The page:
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Translational Research and Interventional Oncology Research Program

The Translational Research and Interventional Oncology Research Program translates advances in mechanism-based research into improved detection methods and therapies for cancer. With a primary focus on lung cancer, melanoma and leukemia/lymphoma, the program is dedicated to new discoveries in early detection and molecular oncology, and genotype-driven early phase trials for all cancer types.

RESEARCH THEMES

The Translational Research and Interventional Oncology program is dedicated to translating our understanding of the molecular mechanisms of oncogenesis and tumor progression into novel therapeutic strategies for cancer. 

Developing early phase clinical trials for therapies directed at genetic changes in tumors

Investigating why some tumors become resistant to genetically targeted therapies and developing new strategies to prevent and overcome resistance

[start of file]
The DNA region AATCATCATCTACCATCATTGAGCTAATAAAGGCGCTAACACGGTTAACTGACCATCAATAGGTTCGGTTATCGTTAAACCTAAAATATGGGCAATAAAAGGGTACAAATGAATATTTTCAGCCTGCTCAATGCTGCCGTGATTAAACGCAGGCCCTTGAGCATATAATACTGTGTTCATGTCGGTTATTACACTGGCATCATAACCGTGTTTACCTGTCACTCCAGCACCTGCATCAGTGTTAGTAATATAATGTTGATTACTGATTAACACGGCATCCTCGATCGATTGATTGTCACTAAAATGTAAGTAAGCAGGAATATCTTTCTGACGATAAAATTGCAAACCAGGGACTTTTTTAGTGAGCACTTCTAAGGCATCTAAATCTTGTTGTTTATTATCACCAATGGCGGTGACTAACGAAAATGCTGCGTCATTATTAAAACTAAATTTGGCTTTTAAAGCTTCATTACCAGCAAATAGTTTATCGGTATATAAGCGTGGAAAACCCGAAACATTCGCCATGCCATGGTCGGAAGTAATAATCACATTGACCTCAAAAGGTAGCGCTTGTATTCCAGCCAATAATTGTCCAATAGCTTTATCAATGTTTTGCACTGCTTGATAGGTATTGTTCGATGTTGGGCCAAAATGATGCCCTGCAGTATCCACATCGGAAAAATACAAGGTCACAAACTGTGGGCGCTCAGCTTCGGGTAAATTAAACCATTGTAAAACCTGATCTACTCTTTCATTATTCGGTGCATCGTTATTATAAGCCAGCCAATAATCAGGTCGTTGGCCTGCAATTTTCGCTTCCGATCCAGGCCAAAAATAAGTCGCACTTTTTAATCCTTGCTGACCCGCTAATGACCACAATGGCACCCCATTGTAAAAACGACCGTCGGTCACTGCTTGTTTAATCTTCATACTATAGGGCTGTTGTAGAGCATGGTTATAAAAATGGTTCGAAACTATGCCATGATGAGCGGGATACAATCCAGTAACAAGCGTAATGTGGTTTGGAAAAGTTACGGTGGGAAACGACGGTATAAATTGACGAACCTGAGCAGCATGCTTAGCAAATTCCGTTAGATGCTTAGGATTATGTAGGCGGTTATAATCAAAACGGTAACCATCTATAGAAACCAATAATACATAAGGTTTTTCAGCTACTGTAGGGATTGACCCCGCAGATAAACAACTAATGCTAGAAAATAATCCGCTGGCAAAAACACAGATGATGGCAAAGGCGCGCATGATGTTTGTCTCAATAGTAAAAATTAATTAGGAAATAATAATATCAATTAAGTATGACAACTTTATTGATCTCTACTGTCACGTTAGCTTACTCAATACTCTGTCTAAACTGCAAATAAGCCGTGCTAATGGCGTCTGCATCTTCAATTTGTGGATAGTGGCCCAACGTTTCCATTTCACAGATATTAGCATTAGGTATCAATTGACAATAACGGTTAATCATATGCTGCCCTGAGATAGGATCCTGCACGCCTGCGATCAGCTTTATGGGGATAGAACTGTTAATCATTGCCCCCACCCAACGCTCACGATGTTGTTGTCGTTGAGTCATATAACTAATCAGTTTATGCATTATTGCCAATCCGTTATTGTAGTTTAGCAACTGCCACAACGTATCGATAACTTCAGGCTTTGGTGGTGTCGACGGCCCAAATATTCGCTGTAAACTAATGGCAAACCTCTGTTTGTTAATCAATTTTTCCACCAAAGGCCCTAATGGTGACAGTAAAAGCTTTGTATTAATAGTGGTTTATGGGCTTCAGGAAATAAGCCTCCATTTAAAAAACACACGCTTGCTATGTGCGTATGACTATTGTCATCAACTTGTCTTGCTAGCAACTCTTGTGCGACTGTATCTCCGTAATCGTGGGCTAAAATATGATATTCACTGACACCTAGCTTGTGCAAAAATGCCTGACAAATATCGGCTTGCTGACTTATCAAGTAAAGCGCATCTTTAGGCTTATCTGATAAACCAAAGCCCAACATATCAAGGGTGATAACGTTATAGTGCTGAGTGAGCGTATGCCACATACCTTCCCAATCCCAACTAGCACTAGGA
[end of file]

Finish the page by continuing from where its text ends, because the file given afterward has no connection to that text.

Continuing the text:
Applying and enhancing immune strategies and cellular therapies for cancer

Developing and evaluating screening methods and biomarkers for early detection of lung cancers

Meet the Program Members

The Translational Research and Interventional Oncology Program is the largest of the cancer center's formal research programs, with more than 50 members representing a range of clinical and translational cancer research areas. The program is led by Madan Jagasia, M.B.B.S., Young Kim, M.D., Ph.D., and Christine Lovly, M.D., Ph.D.

Featured Publications

Program News

August 9, 2019

Grant bolsters research on myelodysplastic syndromes

Michael Savona, MD, professor of Medicine and Cancer Biology, and director of Hematology Research at Vanderbilt-Ingram Cancer Center, has received a competitive grant award from the Edward P. Evans Foundation.
July 22, 2019

Encephalitis identified as rare toxicity of immunotherapy treatment

Researchers are chronicling rare but serious toxicities that may occur with immune checkpoint inhibitors, the most widely prescribed class of immunotherapies.
June 29, 2019

Cardiac toxicity risk factors identified with relapsed multiple myeloma therapy

More than half of patients with relapsed multiple myeloma treated with carfilzomib experienced cardiac issues during treatment, according to a multi-institutional study published June 12 in the Journal of Clinical Oncology.